‘Tis the beginning of the season for holiday baking. Years ago I gave the much-maligned fruitcake a makeover, dressing it up with plumped-up sour cherries, an overload of chocolate, and a boozy bath of liquor added at the end.
You may remember my fruitcake disaster, so I’m not about to give anyone advice on preservation techniques. And you’ll notice my cake dipped a bit in the middle since I was playing around with French flour, which is softer than its American counterpart. But in looking at it afresh, I like the graceful little dip, which I find rather appealing.
Feel free to swap out any other dried fruits that you like. I’m a big, big fan of dried sour cherries, which I find especially appealing with chocolate, but dried pears, cranberries, candied ginger or apricots would be wonderful. Or use a combination of whatever you’d like, although I do recommend it with cherries if you can find them—I make everyone heading this way lug for me as many little packets as they’re willing to from the states, although right now, I can’t shut my kitchen cabinet door (honestly) since the bags keep sliding out.
You can also use another favorite liquor in place of what I recommend. And if you wish to omit the liquor altogether, soak the cherries in boiling water or hibiscus tea until plump. If taking the water route, squeeze any excess eau from the cherries before using them.
And for those of us in Europe where chocolate chips can be difficult to find, chopped bittersweet chocolate works really well in lieu of those elusive little buggers. (In Paris, G. Detou sells them by the kilo.) But do be sure to grease the pan very well, especially in the corners. The cherries can make the finished cake sticky and if you tear the ends off in the pan, you’ll be forced to eat them.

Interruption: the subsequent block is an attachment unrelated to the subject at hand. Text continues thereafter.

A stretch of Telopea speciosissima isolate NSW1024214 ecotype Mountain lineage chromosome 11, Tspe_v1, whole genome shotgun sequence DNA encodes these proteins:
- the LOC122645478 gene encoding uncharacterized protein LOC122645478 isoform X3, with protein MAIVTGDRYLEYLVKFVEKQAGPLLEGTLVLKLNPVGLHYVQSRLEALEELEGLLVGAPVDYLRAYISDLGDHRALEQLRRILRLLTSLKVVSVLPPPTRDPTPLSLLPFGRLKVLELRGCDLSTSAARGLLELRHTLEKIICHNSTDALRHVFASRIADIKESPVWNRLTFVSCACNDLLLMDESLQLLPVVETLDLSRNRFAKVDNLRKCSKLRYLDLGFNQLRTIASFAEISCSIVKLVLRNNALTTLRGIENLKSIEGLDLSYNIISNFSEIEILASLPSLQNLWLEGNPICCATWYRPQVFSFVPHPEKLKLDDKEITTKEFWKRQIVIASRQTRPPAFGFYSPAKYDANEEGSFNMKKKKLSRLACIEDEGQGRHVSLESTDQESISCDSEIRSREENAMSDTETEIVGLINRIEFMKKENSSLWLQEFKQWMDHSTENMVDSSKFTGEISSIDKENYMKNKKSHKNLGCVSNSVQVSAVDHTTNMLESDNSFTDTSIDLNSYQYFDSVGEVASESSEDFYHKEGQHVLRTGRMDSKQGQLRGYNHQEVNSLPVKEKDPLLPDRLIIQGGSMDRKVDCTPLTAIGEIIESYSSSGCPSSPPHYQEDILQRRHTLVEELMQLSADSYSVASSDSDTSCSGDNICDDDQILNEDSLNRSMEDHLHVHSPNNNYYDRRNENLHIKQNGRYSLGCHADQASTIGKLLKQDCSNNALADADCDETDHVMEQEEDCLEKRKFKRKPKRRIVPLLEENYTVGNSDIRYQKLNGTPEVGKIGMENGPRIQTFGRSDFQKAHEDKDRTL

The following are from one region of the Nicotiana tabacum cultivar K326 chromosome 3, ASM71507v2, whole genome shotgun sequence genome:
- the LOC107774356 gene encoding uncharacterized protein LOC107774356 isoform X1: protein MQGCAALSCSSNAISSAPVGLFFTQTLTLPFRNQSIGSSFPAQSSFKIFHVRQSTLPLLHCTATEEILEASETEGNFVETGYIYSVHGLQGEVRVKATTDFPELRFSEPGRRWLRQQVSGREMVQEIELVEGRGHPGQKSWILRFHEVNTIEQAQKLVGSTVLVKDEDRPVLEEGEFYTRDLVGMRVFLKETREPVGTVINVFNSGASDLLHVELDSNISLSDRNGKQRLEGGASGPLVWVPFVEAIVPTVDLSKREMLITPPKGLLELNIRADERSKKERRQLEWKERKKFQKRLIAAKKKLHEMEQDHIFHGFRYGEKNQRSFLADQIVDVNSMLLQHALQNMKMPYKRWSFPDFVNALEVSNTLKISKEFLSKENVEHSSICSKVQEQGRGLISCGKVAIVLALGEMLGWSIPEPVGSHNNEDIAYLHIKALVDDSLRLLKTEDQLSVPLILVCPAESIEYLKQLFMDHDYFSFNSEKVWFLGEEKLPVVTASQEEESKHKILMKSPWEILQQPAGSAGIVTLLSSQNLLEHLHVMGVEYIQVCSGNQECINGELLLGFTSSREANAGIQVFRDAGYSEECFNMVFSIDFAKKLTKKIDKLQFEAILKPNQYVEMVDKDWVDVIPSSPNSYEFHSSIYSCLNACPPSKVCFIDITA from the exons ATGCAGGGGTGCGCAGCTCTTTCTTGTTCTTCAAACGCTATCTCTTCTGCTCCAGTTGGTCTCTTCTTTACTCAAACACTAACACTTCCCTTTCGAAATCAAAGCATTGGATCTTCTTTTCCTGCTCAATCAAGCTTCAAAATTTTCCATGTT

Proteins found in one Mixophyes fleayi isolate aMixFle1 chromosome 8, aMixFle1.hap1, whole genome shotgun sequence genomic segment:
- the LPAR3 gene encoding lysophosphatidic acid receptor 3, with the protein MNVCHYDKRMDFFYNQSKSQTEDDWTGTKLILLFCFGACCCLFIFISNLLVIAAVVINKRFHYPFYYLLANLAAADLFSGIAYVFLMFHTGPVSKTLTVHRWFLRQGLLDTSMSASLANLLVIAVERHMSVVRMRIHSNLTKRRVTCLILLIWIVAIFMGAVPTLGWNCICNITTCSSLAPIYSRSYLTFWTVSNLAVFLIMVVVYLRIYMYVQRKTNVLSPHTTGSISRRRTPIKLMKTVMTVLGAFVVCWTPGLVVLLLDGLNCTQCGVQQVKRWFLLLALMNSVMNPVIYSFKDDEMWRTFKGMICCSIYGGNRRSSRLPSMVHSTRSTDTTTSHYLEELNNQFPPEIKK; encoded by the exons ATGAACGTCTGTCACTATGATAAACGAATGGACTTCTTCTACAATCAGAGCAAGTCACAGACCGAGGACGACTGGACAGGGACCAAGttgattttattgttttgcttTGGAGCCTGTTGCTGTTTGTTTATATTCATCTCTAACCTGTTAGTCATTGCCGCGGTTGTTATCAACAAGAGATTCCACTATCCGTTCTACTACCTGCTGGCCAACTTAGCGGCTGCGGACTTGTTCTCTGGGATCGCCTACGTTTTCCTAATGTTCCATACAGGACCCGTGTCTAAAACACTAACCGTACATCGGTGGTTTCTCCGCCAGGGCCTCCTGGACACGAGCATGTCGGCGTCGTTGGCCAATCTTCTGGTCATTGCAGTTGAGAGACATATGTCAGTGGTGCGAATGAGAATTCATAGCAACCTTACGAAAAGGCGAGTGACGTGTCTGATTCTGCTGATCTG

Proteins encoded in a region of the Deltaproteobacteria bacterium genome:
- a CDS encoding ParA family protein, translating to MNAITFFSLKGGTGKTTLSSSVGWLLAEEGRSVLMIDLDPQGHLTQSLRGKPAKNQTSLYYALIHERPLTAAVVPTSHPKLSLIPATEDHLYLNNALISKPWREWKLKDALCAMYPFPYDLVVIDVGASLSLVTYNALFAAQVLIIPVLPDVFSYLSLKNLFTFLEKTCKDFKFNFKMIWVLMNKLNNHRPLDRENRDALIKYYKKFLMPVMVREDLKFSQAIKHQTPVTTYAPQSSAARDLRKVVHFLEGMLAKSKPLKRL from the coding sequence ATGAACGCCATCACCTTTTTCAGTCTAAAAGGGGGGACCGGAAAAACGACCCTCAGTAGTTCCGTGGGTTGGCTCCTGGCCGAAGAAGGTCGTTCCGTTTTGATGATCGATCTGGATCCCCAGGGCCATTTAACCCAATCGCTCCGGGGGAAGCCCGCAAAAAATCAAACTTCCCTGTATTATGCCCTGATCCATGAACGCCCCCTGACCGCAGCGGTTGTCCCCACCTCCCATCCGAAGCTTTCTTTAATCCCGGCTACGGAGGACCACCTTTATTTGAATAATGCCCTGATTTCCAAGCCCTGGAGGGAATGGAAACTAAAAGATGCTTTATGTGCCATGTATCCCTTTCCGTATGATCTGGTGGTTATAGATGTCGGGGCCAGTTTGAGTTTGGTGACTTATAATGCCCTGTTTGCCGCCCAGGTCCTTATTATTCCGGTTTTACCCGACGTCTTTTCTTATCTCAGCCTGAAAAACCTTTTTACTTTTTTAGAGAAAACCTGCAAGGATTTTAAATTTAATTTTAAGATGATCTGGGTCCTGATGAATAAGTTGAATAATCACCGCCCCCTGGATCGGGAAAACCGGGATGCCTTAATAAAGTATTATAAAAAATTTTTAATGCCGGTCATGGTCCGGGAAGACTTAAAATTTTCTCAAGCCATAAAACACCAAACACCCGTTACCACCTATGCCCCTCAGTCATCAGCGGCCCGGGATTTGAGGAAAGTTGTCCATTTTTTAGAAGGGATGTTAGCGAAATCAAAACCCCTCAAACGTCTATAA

Makes 2 loaf pan-sized cakes
Adapted from Ready for Dessert by David Lebovitz
- 1 1/2 cups (210g) dried cherries (sweet or sour), well-chopped
- 1/4 cup (60ml) plus 6 tablespoons (90ml) rum, whiskey, or amaretto
- 1 1/4 cup (170g) all-purpose flour
- 1/2 cup (50g) unsweetened cocoa powder (Dutch-process or natural)
- 1/2 teaspoon salt
- 1/2 teaspoon baking soda
- 1/2 teaspoon baking powder
- 10 tablespoons (140g) butter (salted or unsalted), at room temperature
- 2 cups (400g) sugar
- 2 large eggs, at room temperature
- 1 egg yolk
- 1 teaspoon vanilla extract
- 2/3 cup (180g) buttermilk or plain yogurt (regular or low-fat)
- 1 cup (135g) walnuts, pecans, or almonds, toasted and finely-chopped
- 3/4 cup (120g) chocolate chips
1. A day or so before you make the cake, toss the cherries in ¼ cup of liquor. Cover, and let macerate.
2. To bake the cakes, grease two 9-inch (23 cm) loaf pans and line the bottoms with parchment paper or dust with cocoa powder. Preheat the oven to 350F (180C).
3. Sift together the flour, cocoa, salt, baking soda, and baking powder. Set aside.
4. In the bowl of a standing electric mixer, or by hand, beat the butter and sugar until very light and fluffy. Stir together the eggs and yolk with the vanilla, then dribble them in while beating.
5. Mix in one-third of the flour/cocoa mixture, then half of the yogurt or buttermilk. Then mix in another third of the dry ingredients, then the rest of the yogurt. Finally add the remaining dry ingredients, and gently stir in the nuts, chocolate chips and cherries. (Which should have absorbed all the liquid. If not, add that as well.)
6. Divide and smooth the batter into the two prepared loaf pans and bake for 45 minutes, or until a toothpick inserted into the center comes out clean. Let stand on the counter top for about 15 minutes.
7. With a skewer, poke 50 holes in the cake and spoon 3 tablespoons of liquor over each cake. Let cool.
Storage: These cakes will last, well-wrapped, for about a week. If you want a really boozy cake, you can brush with additional liquor every few days before serving.
They can also be frozen, although if you choose that route, don’t add liquor to them. You can rewarm them once they’re thawed and add it later.
Related Links and Recipes
For tips on adapting recipes to European ingredients, read my post American Baking in Paris.